“Typically when a programmer writes a program, it will only run on a single core, so no matter whether the computer it runs on has 2 or 64 cores, the performance will be the same.”
So Cranch had an inspiration when playing with the Parallax P2 8-core processor. “One of the wonderful things about KonneX is its inherent ability to distribute tasks over multiple CPU cores without the programmer needing to know about it… I saw the opportunity to revive KonneX. The P2 is powerful enough to run KonneX and simple enough for a single individual to write sufficient code to make it viable for users.”
For decades California-based Parallax has been making educational accessories (including robotics kits). And fortunately, Cranch says they also turned out to be “a small and very approachable company. I demonstrated my old software, and was delighted when founder Chip and [CEO] Ken Gracey commented that they had tried to come up with something similar a few years back.”
So where do things stand for his KonneX proposal now? “The only issue was that my software was old, looked dated and barely ran under Windows 7. Chip suggested I go away, update the software and come back with a better product. So, that’s where I am now. I am currently re-writing my software in Java (so that it will run on Windows, Mac and Linux, rather than just Windows like the old version).”
And Cranch is also streamlining the IDE to make it feel more intuitive.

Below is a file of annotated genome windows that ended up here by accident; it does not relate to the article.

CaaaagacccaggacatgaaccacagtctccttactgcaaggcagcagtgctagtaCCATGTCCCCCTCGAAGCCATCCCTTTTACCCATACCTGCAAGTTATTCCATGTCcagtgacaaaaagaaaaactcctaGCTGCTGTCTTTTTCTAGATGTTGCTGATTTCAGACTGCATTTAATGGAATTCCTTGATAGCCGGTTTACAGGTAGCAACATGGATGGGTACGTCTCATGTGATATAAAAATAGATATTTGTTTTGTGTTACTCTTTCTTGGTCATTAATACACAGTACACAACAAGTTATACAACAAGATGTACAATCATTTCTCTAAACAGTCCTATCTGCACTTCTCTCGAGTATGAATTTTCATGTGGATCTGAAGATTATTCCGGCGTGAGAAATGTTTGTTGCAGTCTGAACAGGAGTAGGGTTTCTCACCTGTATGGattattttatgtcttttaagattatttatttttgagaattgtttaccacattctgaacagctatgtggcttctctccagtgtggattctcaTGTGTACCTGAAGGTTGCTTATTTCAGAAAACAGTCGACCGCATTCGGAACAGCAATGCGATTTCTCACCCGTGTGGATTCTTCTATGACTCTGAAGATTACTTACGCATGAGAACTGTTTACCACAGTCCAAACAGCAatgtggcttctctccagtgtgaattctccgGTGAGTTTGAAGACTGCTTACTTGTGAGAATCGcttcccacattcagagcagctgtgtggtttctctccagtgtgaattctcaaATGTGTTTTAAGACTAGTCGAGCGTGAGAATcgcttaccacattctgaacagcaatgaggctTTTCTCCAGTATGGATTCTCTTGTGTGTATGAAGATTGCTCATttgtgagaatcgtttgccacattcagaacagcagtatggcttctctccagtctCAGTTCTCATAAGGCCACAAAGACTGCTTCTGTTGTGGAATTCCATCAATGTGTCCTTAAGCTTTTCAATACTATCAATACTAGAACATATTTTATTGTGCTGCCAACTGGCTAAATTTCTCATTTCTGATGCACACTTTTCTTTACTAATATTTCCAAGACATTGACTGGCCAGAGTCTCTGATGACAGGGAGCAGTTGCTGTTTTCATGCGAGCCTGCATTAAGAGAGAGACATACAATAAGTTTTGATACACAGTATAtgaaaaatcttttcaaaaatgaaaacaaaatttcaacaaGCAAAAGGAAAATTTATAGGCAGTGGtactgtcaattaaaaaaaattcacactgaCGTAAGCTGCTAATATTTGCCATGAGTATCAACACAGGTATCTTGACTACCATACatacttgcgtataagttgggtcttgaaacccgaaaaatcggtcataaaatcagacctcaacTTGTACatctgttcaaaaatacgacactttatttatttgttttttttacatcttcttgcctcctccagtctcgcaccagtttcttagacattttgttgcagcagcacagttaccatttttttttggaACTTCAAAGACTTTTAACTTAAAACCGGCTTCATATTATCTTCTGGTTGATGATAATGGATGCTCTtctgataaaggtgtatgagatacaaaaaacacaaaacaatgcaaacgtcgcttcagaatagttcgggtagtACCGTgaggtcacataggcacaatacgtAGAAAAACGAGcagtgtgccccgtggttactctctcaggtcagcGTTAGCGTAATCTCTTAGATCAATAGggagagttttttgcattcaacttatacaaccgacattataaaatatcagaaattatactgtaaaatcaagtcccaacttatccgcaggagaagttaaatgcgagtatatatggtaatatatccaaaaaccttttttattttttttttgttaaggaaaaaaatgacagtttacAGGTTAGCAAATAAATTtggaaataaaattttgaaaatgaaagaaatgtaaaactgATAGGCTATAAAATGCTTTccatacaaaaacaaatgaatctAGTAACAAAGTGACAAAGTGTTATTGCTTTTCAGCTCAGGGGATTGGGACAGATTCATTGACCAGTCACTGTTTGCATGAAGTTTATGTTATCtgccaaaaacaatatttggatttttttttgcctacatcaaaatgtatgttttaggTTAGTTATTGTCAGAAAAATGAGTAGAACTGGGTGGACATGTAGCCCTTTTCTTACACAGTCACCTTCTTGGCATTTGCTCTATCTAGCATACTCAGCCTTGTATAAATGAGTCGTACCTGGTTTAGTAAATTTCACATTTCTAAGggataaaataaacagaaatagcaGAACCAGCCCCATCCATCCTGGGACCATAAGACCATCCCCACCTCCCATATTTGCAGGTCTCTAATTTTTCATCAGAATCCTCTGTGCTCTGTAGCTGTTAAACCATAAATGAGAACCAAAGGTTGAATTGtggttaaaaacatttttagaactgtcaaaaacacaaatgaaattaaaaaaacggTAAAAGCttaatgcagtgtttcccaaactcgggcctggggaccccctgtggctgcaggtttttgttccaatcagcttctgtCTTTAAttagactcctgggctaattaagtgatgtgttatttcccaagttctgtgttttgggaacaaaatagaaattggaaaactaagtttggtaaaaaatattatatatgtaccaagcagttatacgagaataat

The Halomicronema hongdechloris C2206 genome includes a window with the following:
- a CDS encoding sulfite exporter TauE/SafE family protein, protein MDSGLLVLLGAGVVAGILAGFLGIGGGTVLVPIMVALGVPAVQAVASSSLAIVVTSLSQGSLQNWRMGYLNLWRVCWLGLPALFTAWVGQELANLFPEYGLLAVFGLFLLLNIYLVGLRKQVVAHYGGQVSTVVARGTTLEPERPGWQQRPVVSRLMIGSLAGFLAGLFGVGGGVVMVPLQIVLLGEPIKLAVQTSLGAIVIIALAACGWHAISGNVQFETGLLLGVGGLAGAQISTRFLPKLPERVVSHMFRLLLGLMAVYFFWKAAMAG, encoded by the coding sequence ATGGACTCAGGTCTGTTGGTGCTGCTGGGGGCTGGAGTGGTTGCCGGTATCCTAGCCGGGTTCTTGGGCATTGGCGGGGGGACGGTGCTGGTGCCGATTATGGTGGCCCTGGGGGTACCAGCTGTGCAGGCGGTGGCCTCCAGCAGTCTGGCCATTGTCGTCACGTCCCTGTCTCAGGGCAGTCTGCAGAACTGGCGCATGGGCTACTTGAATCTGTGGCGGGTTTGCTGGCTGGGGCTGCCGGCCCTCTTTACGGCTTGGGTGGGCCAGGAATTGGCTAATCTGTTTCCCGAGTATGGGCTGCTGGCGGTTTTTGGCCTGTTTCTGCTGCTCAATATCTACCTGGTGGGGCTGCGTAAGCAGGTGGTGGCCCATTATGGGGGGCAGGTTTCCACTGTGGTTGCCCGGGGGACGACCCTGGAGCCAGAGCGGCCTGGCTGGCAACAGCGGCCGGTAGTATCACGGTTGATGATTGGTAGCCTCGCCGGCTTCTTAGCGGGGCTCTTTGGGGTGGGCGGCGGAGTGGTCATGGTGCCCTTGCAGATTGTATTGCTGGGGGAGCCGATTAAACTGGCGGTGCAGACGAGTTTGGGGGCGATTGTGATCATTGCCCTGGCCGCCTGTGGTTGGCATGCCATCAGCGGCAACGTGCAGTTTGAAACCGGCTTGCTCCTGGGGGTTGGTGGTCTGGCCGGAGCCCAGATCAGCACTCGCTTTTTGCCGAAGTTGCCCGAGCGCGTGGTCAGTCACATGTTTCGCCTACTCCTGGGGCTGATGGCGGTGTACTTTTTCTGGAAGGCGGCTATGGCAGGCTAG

KonneX has other advantages. It also works across multiple CPU architectures. And it would breeze past issues with internationalization — since, as a visual language, it could be easily adopted in the world’s 195 countries. (Cranch bemoans the fact that currently “If a translator for a particular language is not economically viable, it doesn’t happen.”)
But Cranch’s vision is, in part, a commentary on the state of the industry today. “The cascade of updates rattles down the development chain upsetting everything in its wake,” Cranch’s blog post complains at one point.
And over the last 30 years, “The internet has made this worse. The fact that software houses can ship untested, shoddy code, knowing that they can simply supply an online update, almost encourages poor-quality software… Developers can now dispense with quality control and push the beta-testing directly onto paying customers, knowing full well that should there be further bugs, sending out a fix will cost them nothing.